Re: [OPE] debates on whether value existed in pre-capitalist society

From: Dave Zachariah <>
Date: Fri Sep 03 2010 - 04:38:02 EDT

I feel Jerry's brief, axiomatic replies block any further probing into this
question, so let me move on to what Howard wrote.

> I have a problem with Dave Z's formulation that the abstraction of labor
> can
> occur outside the relations of production for market exchange. The problem
> here is that there is latent a fallacy of equivocation: we use a word in
> two
> different senses. When you ask if the abstraction of labor can occur
> outside the relations of exchange, the answer is yes, but the use of
> abstraction here is conceptual; it doesn't pick out anything historically
> or
> socially specific.

The question is whether abstraction processes can occur in other social
relations, i.e. whether some part of the population enters into relations in
which their individual labour is 'equalized' and managed in the abstract by
some process.

I have suggested one historically-specific context, the construction of
large-scale public works in ancient societies. One may also consider the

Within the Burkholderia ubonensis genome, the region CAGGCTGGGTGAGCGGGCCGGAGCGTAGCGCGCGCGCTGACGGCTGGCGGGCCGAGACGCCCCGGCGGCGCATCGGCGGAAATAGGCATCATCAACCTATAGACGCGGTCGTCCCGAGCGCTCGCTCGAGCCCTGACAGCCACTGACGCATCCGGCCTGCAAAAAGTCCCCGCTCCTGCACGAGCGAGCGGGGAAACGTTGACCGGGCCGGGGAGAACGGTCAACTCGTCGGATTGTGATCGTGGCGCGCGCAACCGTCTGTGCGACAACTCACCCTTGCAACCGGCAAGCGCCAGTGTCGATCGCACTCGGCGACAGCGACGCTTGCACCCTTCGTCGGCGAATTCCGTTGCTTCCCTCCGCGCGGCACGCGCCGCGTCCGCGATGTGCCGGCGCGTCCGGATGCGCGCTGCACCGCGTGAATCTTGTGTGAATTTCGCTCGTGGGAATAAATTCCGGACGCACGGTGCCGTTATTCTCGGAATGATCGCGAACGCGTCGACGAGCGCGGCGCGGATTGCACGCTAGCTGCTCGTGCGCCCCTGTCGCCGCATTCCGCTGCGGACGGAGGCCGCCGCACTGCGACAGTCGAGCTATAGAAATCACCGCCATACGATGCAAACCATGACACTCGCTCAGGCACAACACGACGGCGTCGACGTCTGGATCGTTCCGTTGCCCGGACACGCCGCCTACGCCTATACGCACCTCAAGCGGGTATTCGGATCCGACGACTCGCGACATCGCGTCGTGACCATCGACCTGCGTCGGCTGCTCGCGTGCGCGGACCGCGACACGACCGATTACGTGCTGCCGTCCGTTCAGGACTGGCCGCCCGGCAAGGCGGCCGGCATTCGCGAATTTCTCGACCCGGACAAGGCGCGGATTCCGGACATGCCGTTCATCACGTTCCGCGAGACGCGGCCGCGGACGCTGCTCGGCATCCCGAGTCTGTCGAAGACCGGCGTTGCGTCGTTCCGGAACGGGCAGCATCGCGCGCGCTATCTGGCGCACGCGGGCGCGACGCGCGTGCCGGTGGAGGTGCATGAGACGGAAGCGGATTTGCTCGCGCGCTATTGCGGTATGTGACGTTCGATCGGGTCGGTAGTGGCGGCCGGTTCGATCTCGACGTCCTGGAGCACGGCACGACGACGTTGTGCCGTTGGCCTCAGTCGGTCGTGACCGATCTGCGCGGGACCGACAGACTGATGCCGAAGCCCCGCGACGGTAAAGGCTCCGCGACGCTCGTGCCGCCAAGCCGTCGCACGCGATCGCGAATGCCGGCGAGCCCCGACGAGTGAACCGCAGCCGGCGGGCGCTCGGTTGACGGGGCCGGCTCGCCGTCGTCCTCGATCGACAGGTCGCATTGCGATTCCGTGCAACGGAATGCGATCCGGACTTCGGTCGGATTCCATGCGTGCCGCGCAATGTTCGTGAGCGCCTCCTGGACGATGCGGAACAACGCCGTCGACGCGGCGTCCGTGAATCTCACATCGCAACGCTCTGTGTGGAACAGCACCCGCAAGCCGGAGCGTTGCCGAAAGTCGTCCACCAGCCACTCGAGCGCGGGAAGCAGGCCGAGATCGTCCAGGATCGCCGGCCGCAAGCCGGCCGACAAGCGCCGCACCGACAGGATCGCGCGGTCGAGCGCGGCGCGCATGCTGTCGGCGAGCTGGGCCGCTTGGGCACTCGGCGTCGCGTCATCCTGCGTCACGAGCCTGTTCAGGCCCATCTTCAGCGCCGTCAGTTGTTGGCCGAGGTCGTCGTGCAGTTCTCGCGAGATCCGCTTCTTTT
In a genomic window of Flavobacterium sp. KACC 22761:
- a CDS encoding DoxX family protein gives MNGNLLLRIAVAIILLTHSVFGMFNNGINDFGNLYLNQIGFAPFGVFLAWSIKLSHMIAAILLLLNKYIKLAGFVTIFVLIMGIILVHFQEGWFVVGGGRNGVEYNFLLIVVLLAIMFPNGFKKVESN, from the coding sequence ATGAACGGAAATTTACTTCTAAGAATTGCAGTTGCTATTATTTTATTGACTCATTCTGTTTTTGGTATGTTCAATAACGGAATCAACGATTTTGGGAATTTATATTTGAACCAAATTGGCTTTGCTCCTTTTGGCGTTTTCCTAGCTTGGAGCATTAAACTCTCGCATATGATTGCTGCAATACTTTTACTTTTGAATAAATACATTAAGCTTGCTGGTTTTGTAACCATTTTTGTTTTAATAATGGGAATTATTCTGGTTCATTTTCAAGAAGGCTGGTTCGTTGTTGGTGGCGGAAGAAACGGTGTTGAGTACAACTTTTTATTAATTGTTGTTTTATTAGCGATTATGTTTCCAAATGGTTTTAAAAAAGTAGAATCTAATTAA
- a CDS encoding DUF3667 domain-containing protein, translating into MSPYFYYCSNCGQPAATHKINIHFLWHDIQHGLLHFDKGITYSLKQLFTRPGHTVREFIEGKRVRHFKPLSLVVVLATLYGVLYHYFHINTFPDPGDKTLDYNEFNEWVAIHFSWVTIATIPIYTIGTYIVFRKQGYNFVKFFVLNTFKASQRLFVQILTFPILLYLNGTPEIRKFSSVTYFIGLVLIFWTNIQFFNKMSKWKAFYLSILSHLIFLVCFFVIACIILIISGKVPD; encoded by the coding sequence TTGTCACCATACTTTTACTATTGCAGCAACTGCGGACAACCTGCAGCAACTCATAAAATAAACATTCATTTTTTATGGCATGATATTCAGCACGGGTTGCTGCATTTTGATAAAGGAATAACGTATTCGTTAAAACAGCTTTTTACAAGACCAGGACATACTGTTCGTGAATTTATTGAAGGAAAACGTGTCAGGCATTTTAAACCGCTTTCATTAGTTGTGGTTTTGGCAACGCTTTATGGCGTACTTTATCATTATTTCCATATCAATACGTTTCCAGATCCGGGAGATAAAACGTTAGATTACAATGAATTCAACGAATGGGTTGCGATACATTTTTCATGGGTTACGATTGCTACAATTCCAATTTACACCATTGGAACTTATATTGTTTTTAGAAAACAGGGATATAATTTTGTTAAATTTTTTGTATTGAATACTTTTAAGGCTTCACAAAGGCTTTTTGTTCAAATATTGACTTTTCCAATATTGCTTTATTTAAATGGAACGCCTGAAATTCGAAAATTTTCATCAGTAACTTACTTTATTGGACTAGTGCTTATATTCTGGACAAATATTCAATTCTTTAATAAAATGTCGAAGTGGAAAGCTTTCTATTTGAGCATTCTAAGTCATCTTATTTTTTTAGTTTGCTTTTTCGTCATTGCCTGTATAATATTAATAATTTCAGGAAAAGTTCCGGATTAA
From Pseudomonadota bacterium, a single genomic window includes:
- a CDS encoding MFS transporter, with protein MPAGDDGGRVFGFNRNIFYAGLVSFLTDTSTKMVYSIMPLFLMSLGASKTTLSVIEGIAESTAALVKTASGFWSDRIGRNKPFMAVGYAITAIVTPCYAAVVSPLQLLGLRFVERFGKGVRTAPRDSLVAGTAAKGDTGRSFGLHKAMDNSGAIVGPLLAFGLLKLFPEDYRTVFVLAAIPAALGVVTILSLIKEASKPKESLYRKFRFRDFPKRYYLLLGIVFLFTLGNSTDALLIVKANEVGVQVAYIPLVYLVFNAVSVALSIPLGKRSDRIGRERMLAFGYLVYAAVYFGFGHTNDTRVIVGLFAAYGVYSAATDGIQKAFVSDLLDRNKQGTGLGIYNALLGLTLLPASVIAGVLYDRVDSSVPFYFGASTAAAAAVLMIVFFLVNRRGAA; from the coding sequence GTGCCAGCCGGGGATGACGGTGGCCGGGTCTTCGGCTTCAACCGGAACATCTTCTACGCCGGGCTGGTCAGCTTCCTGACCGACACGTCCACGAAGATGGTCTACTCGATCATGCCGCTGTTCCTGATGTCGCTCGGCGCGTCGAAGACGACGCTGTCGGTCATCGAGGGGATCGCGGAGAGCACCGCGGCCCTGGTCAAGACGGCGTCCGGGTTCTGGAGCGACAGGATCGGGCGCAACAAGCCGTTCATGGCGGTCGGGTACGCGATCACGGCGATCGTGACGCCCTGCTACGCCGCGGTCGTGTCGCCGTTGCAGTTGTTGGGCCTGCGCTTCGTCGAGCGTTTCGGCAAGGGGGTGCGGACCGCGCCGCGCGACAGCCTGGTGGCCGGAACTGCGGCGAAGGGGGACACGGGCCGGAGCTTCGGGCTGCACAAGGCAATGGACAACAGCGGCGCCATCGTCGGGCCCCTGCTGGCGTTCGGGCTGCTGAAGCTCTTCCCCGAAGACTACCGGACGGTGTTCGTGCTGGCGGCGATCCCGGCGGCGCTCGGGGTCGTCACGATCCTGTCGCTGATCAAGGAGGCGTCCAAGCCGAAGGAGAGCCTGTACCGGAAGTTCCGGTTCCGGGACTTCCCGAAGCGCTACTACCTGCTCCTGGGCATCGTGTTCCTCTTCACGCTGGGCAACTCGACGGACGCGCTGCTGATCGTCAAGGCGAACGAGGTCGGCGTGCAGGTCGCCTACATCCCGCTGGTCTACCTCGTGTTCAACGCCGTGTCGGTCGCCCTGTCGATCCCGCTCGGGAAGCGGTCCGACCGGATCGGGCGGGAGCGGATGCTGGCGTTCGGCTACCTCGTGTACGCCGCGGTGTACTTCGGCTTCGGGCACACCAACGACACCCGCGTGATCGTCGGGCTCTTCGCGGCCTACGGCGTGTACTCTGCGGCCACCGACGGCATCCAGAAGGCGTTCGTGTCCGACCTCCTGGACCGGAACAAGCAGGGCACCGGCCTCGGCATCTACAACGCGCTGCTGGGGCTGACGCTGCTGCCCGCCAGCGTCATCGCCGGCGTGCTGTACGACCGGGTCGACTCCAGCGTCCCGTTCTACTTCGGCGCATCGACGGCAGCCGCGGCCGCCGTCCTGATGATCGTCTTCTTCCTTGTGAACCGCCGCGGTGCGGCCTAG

Soviet-type mode of production. Jurriaan has given some further points about
non-capitalist conditions where such processes could arise.

Let me emphasize that I have not claimed that the abstraction of labour is a
historically invariant property of all human societies. Rather I'm
suggesting that such processes have existed in different historically
specific forms of which the capitalist form is just one.

> You refer simply to the
> generality of using labor to appropriate nature to need. But as Marx says,
> there is no production in general and there is no labor in general either.
> But then if we use the term 'abstract labor' we do refer to a historically
> and socially specific configuration of social relations. We refer to a
> quite concrete social structure of labor.

If Marx meant the literally he was simply wrong. It may be true that
'production in general' or 'labour in general' could not be conceptualized
before capitalism, although Ibn Khaldun would suggest otherwise. This is no
different from saying out that 'energy (in general)' could not be
conceptualized before the advent of the steam engine.

But it is quite different from saying that "there is no such thing as energy
in general". Generality is embodied in the very concept, yet we observe
energy in specific forms as kinetic, potential, electrical energy,
etc. 'Production' and 'labour' are no different.

//Dave Z

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Received on Fri Sep 3 04:40:00 2010

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